Read Eric's bio and previous columns
September 8, 2008
Rethinking Responsibility and Prohibition
is something about the maddening way we treat responsibility.
is possible, in this country, for an 18-year-old to enlist in the
military and get the highest possible security clearance in order to
work with highly sensitive multi-million dollar communications
equipment. It is not permissible, however, for that same 18-year-old to
stop on his way home from doing that and buy a six pack of beer.
kind of paradox is only possible if you don’t think about it too much.
again, the way we treat intoxicating substances has never been based on
anything resembling sensible thought. Mostly what we do is simply make
them off limits, or restrict access to them. So far, this approach has
never achieved the desired goal of stopping people from using the stuff.
The same is true if you’re talking alcohol or marijuana.
encouraging to see a number of college presidents across the country
open up debate on the issue by suggesting that we address dangerous
binge drinking by lowering the drinking age.
There is merit to the counter argument, which is that lowering the
drinking age means increasing the number of drunks on the road. This is
what Mothers Against Drunk Driving responded with.
two are different issues. That’s to say that we should wish to lower
both binge drinking and drunken driving, none of which are simply going
to go away by keeping the drinking age at 21.
more helpful approach would be if MADD advocated for more money for
more, better and cheap public transportation, and providing places where
people who’ve had too much to drink can park overnight without fear of
being towed or ticketed. Make the penalties stiff enough, and people
will have plenty of motivation to do the right thing.
might be a few years away from something like that, which unfortunately
means that we’re probably even farther away from a sensible approach to
war on drugs has never affected the availability of drugs. In fact, a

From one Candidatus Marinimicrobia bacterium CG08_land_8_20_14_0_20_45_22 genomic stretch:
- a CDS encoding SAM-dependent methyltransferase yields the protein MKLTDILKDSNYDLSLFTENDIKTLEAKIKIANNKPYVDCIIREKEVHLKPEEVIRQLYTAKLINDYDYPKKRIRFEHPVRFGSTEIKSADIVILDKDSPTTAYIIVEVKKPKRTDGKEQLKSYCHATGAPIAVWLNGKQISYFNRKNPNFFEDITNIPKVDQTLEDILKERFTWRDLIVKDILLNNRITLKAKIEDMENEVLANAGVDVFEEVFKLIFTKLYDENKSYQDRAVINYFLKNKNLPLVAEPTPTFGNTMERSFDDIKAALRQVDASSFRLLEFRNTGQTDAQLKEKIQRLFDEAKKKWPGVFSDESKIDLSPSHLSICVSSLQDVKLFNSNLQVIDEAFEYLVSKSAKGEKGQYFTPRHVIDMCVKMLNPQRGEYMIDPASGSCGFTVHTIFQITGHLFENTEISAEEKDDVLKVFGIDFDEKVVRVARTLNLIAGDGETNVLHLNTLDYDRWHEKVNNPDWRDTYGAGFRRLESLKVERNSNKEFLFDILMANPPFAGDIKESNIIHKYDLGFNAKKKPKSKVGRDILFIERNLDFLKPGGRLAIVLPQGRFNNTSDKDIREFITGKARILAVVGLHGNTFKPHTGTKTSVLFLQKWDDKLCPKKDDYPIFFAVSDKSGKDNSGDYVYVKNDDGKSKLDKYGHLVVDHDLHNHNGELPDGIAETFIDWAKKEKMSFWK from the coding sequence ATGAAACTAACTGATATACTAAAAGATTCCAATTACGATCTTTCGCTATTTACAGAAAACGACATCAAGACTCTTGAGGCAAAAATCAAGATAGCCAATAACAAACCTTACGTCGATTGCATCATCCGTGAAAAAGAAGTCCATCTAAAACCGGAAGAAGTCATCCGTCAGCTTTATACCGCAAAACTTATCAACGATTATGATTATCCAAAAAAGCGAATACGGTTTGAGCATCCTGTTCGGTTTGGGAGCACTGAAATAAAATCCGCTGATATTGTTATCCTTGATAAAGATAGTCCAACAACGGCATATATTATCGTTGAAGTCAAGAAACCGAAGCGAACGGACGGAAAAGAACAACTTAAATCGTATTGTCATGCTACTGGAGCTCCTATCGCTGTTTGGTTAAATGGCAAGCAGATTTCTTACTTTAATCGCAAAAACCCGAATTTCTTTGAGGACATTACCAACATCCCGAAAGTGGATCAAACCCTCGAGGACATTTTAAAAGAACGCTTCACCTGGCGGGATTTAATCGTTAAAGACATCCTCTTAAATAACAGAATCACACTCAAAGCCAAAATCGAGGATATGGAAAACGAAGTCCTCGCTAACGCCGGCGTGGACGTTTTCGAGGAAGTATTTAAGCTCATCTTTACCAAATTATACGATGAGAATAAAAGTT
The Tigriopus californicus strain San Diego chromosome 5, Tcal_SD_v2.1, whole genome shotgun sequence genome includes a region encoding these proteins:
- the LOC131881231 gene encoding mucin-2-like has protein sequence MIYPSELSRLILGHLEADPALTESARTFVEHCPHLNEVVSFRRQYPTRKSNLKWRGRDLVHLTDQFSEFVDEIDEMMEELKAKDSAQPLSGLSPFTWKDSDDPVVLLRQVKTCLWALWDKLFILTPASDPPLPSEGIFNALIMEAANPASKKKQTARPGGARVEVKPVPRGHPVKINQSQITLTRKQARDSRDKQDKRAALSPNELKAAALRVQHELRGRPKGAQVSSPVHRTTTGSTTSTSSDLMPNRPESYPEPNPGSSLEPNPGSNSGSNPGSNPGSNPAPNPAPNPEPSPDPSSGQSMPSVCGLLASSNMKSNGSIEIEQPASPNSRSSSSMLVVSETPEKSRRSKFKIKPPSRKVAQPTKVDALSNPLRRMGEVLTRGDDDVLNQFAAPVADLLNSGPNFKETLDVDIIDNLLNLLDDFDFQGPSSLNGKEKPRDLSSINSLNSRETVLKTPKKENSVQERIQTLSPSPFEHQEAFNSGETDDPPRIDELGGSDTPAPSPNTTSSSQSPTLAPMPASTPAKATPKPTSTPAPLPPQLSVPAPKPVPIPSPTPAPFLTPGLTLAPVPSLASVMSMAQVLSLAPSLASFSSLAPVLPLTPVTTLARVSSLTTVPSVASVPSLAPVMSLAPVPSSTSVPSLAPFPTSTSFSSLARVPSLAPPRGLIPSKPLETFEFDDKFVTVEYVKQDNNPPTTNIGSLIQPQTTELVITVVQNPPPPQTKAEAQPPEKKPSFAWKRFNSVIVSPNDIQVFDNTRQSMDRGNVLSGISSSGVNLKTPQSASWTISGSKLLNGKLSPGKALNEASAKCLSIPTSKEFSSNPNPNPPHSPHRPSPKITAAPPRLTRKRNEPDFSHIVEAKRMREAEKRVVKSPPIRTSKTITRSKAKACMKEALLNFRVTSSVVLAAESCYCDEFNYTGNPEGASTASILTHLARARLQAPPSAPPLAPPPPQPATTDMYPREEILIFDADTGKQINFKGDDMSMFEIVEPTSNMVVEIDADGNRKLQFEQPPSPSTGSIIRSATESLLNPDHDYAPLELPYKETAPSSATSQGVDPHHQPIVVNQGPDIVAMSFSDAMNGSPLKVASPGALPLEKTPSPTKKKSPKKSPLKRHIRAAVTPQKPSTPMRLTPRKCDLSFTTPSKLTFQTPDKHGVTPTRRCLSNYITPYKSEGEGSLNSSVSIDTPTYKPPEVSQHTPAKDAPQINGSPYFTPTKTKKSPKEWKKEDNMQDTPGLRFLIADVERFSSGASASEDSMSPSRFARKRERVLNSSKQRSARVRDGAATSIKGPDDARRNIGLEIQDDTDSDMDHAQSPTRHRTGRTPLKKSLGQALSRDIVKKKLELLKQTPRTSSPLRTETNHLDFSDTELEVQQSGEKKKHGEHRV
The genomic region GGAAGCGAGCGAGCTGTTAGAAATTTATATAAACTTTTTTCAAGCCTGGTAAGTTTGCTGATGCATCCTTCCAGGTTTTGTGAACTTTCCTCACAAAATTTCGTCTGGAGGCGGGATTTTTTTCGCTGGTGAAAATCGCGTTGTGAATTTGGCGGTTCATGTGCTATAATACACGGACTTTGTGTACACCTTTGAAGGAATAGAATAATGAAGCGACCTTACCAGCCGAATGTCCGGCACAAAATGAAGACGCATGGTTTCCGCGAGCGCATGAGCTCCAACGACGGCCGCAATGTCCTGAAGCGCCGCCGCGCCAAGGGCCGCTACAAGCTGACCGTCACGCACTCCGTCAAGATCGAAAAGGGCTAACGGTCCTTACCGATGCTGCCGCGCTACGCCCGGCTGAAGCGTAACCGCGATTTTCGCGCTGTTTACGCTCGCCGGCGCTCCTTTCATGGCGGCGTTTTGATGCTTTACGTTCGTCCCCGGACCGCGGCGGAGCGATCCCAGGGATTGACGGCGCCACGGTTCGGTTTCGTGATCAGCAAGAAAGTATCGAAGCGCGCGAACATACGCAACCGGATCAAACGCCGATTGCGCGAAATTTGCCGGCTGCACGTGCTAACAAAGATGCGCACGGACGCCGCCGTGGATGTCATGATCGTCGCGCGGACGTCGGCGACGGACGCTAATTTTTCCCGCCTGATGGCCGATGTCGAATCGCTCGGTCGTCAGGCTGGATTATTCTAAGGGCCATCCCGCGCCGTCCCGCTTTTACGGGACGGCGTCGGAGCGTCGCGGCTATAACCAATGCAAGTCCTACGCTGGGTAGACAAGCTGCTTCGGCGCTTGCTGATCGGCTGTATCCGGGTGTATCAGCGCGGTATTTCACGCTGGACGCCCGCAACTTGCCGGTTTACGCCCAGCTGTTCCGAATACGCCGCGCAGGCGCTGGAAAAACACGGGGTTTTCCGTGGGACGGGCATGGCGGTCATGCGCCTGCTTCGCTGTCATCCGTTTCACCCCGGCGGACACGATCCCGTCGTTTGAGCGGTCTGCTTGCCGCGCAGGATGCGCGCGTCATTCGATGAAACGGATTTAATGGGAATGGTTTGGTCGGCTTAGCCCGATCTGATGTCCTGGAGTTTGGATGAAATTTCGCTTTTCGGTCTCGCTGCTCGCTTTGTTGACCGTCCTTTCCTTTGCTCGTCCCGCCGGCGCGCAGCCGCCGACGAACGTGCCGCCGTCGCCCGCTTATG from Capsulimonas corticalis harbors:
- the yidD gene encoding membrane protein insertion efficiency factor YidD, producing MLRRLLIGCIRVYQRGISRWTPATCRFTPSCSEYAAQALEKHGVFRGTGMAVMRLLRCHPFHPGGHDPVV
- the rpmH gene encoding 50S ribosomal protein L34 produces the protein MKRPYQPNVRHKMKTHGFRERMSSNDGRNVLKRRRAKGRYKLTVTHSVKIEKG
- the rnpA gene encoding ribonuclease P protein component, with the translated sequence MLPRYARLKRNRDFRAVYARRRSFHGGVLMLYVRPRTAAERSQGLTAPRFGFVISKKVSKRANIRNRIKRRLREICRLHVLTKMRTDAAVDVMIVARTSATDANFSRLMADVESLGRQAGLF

study a few years ago uncovered the fact that high school kids have
easier and more ready access to illegal drugs than they do legal
substances like tobacco and beer, but which are tightly regulated.
this, we sink millions and millions of dollars every year into police
agencies, and fill up prisons with people who haven’t committed violent
crimes. Tough laws, which always sound good for politicians on the stump
(bullies naturally target those who won’t or can’t fight back), haven’t
done a thing.
Prohibition of drugs has been just as effective and successful as
prohibition of alcohol was early last century. That’s to say that we’re
still making the same basic mistake in assuming that people can be
legislated into making good choices or that morality and the law are the
They’ve never been, which accounts for why no attempt to outlaw
intoxicants has ever turned into anything but a dismal failure.
sensible approach requires that we first figure out what’s worked and
what hasn’t. Since everything we’ve done has failed, that’ll be a simple
and short process. But that requires being honest with ourselves about
it and what we’re trying to do.
drugs, that means rethinking the entire idea of prohibition. Considering
the failures of prohibition is also wise when addressing the drinking
age, but even more important is being broad-minded enough to try to
achieve two good things at once, rather than assume that they have to be
North Star Writers Group. May not be republished without permission.
Click here to talk to our writers and
editors about this column and others in our discussion forum.
To e-mail feedback
about this column,
click here. If you enjoy this writer's
work, please contact your local newspapers editors and ask them to carry
This is Column #
Request permission to publish here.